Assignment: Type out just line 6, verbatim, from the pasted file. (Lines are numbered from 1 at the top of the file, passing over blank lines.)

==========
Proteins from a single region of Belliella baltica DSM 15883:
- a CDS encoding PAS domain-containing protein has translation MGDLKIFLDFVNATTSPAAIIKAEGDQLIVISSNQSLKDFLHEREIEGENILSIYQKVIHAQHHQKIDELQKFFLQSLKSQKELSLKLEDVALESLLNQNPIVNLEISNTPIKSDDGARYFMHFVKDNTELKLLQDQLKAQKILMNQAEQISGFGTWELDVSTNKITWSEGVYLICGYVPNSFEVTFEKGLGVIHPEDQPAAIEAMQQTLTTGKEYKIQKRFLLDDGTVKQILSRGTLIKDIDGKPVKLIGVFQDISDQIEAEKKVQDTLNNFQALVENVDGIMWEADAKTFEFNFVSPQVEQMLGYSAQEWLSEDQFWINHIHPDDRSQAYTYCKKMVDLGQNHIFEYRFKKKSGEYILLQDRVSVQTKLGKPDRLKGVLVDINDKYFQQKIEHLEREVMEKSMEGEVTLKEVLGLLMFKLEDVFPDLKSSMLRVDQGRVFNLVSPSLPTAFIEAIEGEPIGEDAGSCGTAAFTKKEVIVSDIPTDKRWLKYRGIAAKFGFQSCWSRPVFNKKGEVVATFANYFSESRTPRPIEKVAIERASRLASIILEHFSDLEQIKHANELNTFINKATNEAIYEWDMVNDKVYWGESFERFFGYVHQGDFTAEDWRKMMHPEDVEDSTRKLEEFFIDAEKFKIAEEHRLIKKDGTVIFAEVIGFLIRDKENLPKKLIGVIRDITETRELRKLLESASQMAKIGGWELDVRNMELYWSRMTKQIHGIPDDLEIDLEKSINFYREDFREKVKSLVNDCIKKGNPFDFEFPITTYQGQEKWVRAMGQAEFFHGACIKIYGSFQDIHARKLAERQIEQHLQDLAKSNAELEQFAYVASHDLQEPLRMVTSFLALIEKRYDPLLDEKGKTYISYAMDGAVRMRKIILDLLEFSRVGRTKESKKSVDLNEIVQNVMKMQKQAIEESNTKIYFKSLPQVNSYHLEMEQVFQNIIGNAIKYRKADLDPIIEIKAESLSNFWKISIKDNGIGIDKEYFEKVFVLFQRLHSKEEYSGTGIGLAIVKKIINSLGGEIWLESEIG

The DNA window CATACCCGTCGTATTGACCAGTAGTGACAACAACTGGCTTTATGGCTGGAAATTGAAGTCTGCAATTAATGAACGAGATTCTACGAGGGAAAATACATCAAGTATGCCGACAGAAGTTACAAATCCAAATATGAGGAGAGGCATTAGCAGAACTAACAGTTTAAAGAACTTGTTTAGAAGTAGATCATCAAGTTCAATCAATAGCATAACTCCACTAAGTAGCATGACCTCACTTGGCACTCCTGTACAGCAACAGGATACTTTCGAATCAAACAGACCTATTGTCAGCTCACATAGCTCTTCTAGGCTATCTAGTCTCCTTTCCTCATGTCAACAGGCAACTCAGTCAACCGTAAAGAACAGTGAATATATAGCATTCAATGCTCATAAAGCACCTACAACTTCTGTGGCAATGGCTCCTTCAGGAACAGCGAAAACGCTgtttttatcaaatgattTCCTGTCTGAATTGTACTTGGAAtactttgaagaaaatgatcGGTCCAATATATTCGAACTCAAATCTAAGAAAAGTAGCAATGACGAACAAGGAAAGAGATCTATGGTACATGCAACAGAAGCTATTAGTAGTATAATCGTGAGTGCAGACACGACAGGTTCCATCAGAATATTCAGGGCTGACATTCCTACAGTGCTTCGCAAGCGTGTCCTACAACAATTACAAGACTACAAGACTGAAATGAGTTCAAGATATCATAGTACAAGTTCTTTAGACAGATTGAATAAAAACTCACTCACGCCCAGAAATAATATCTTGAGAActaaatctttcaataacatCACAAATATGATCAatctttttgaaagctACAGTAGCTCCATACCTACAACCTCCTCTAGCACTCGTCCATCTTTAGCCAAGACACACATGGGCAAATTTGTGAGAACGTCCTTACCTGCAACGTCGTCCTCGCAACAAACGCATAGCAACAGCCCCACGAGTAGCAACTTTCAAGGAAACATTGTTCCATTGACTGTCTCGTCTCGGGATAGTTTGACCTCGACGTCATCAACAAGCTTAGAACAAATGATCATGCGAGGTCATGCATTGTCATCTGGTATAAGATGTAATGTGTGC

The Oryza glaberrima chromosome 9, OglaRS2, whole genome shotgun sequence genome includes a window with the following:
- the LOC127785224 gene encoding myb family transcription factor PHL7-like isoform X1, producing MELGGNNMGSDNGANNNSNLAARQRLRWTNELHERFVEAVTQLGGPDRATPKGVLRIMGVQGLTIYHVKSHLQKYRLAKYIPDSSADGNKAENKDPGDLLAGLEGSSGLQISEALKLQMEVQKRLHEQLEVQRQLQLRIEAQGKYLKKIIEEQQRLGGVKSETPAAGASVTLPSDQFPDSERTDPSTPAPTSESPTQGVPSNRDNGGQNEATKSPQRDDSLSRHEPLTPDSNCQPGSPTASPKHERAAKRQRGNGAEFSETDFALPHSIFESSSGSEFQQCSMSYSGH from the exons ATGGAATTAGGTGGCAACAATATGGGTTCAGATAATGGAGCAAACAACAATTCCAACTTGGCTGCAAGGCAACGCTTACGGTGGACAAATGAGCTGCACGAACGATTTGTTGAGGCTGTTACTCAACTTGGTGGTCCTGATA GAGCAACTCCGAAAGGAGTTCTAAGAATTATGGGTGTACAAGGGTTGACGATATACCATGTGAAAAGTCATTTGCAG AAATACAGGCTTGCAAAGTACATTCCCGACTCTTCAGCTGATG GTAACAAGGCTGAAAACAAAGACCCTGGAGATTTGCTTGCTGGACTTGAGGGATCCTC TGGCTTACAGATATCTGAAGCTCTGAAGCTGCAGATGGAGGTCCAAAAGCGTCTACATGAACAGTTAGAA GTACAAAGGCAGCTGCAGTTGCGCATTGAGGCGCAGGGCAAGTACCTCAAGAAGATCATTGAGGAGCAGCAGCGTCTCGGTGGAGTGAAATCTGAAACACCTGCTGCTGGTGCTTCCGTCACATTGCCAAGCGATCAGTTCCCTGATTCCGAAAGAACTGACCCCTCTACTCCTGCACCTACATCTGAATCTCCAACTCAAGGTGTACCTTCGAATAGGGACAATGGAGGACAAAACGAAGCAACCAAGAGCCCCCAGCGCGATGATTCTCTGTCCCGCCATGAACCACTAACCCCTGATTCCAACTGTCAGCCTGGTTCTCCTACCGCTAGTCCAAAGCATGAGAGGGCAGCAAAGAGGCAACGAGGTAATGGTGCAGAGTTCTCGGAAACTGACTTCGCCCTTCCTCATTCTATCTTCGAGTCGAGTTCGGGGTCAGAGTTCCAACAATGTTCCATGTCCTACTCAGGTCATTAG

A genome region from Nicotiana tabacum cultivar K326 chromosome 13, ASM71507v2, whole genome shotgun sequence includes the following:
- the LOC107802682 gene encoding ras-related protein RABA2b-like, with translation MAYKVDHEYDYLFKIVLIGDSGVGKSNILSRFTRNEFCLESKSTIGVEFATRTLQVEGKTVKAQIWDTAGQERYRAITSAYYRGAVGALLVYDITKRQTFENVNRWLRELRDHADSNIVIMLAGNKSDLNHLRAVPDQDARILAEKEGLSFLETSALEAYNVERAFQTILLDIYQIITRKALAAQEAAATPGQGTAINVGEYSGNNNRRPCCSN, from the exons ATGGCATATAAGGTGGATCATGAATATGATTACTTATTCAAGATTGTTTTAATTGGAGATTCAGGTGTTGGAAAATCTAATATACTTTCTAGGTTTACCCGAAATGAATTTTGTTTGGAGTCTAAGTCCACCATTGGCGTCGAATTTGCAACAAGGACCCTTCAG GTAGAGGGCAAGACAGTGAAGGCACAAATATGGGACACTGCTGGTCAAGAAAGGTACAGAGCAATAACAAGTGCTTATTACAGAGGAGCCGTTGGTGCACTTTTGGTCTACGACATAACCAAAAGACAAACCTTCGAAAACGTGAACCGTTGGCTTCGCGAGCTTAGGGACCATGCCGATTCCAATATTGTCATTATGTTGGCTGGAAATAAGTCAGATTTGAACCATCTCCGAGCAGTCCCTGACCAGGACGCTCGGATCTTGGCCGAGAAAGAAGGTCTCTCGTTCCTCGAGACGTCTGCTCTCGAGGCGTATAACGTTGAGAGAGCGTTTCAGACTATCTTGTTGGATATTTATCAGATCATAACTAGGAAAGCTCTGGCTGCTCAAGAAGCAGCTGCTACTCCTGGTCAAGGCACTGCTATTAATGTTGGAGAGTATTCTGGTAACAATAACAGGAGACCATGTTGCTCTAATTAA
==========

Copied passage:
A genome region from Nicotiana tabacum cultivar K326 chromosome 13, ASM71507v2, whole genome shotgun sequence includes the following: